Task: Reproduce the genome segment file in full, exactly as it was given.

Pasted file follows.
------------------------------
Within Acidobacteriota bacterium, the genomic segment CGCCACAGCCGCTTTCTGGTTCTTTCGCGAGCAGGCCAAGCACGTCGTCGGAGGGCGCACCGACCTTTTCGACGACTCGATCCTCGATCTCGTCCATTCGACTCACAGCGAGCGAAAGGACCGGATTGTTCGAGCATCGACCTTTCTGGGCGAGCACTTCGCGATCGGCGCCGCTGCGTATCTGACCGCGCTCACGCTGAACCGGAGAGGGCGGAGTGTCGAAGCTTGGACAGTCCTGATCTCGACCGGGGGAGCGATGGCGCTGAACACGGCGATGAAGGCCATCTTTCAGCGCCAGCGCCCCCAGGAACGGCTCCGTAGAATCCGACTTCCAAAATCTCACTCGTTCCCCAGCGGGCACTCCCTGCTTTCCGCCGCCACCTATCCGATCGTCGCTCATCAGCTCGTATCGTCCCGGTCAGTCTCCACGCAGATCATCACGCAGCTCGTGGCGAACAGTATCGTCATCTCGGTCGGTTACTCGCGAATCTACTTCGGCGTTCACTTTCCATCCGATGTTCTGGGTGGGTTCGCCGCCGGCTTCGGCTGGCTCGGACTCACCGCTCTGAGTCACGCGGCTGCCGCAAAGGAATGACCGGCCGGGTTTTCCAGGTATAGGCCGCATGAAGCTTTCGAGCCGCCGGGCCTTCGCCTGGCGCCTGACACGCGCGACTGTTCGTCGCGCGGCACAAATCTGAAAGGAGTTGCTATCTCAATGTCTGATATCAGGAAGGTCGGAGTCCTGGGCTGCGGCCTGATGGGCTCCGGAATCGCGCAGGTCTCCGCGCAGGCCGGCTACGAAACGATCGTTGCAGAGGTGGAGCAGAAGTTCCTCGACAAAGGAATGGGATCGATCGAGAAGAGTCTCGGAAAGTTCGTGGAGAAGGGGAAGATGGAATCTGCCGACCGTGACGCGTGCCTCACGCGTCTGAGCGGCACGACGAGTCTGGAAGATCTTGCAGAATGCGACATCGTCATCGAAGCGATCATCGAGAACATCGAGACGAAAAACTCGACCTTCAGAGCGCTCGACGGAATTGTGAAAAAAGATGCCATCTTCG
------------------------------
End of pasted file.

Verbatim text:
Within Acidobacteriota bacterium, the genomic segment CGCCACAGCCGCTTTCTGGTTCTTTCGCGAGCAGGCCAAGCACGTCGTCGGAGGGCGCACCGACCTTTTCGACGACTCGATCCTCGATCTCGTCCATTCGACTCACAGCGAGCGAAAGGACCGGATTGTTCGAGCATCGACCTTTCTGGGCGAGCACTTCGCGATCGGCGCCGCTGCGTATCTGACCGCGCTCACGCTGAACCGGAGAGGGCGGAGTGTCGAAGCTTGGACAGTCCTGATCTCGACCGGGGGAGCGATGGCGCTGAACACGGCGATGAAGGCCATCTTTCAGCGCCAGCGCCCCCAGGAACGGCTCCGTAGAATCCGACTTCCAAAATCTCACTCGTTCCCCAGCGGGCACTCCCTGCTTTCCGCCGCCACCTATCCGATCGTCGCTCATCAGCTCGTATCGTCCCGGTCAGTCTCCACGCAGATCATCACGCAGCTCGTGGCGAACAGTATCGTCATCTCGGTCGGTTACTCGCGAATCTACTTCGGCGTTCACTTTCCATCCGATGTTCTGGGTGGGTTCGCCGCCGGCTTCGGCTGGCTCGGACTCACCGCTCTGAGTCACGCGGCTGCCGCAAAGGAATGACCGGCCGGGTTTTCCAGGTATAGGCCGCATGAAGCTTTCGAGCCGCCGGGCCTTCGCCTGGCGCCTGACACGCGCGACTGTTCGTCGCGCGGCACAAATCTGAAAGGAGTTGCTATCTCAATGTCTGATATCAGGAAGGTCGGAGTCCTGGGCTGCGGCCTGATGGGCTCCGGAATCGCGCAGGTCTCCGCGCAGGCCGGCTACGAAACGATCGTTGCAGAGGTGGAGCAGAAGTTCCTCGACAAAGGAATGGGATCGATCGAGAAGAGTCTCGGAAAGTTCGTGGAGAAGGGGAAGATGGAATCTGCCGACCGTGACGCGTGCCTCACGCGTCTGAGCGGCACGACGAGTCTGGAAGATCTTGCAGAATGCGACATCGTCATCGAAGCGATCATCGAGAACATCGAGACGAAAAACTCGACCTTCAGAGCGCTCGACGGAATTGTGAAAAAAGATGCCATCTTCG